For most people, consuming whole eggs raises their good cholesterol, HDL, but for some people, who are more sensitive, it can also raise their LDL or their bad cholesterol. About 30% of the population will see a small rise in their LDL, and if you already have high cholesterol levels, you may want just to consume egg whites, which don’t have any cholesterol and leave out the yolks [1].

If you have had issues with your cholesterol in the past and are eating whole eggs, be sure to check in with your doctor to make sure your LDL remains at a healthy level, otherwise, you may want to reconsider your yolk consumption.


While some people are sensitive to eggs and the yolk can negatively affect their cholesterol, people who are intolerant should not consume them because they have a difficult time digesting them. This can cause many unpleasant side effects.  

If you are egg intolerant, you may notice that your symptoms are not sudden, nor are they always the same. You may eat a little bit of egg and be fine, and another time eat a lot and be sick.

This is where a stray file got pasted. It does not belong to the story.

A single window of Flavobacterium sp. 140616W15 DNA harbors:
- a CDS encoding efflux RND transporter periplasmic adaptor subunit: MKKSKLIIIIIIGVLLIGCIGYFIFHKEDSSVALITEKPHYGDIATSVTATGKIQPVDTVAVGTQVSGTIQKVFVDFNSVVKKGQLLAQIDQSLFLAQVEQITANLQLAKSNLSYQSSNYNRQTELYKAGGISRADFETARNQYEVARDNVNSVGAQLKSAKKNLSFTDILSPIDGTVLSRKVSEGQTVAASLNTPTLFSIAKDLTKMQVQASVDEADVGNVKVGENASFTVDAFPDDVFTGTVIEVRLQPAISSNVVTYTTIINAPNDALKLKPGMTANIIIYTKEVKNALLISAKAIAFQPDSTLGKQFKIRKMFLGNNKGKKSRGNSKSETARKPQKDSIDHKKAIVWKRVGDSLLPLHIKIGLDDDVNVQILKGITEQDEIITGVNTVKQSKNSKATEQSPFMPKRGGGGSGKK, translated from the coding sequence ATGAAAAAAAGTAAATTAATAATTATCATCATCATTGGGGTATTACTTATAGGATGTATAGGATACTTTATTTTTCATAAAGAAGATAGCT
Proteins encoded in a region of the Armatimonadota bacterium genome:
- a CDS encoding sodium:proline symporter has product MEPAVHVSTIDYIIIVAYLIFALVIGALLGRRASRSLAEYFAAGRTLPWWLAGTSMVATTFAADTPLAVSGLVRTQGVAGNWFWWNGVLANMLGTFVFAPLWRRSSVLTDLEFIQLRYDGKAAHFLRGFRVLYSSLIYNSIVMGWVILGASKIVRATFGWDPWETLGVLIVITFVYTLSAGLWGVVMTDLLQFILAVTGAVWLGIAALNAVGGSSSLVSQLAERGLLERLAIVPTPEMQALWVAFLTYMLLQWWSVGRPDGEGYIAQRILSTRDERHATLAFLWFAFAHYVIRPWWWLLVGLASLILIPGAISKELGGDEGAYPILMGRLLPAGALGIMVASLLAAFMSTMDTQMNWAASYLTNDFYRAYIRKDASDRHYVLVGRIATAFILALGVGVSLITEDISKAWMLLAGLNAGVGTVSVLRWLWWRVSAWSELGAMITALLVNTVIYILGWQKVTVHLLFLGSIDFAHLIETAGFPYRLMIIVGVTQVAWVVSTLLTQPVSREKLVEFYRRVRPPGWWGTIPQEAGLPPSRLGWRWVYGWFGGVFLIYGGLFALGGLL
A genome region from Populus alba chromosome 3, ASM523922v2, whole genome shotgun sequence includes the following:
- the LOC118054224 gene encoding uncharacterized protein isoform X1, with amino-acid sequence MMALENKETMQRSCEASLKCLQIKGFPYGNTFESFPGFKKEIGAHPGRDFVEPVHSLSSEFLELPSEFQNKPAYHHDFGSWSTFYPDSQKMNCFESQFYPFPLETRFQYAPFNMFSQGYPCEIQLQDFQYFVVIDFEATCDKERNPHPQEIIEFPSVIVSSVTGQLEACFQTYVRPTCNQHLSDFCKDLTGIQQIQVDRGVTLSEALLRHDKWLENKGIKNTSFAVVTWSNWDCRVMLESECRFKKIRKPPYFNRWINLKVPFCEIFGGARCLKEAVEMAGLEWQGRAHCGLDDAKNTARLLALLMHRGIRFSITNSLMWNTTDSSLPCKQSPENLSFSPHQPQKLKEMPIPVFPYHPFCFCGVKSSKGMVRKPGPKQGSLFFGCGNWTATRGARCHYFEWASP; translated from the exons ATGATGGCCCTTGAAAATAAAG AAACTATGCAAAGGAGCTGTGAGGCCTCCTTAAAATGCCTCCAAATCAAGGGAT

You may not even be intolerant to the entire egg. Some people have an intolerance to the yolk, while most people have an intolerance to the egg white. This means, if you are intolerant to the yolk only, you can still make many egg recipes using only egg whites.

People who are intolerant to eggs may see the following symptoms [2]:

  • Nausea
  • Gas
  • Bloating
  • Stomach pain/cramping
  • Headaches
  • Acne
  • Heartburn
  • Joint pain
  • Difficulty breathing


An egg allergy is different than an intolerance, and the two are often confused. Unlike an intolerance, where the body has a hard time digesting and absorbing the nutrition from the food, an allergy draws an immune response from the body. In this case, the immune system mistakes the proteins in the eggs as harmful and responds by releasing histamines.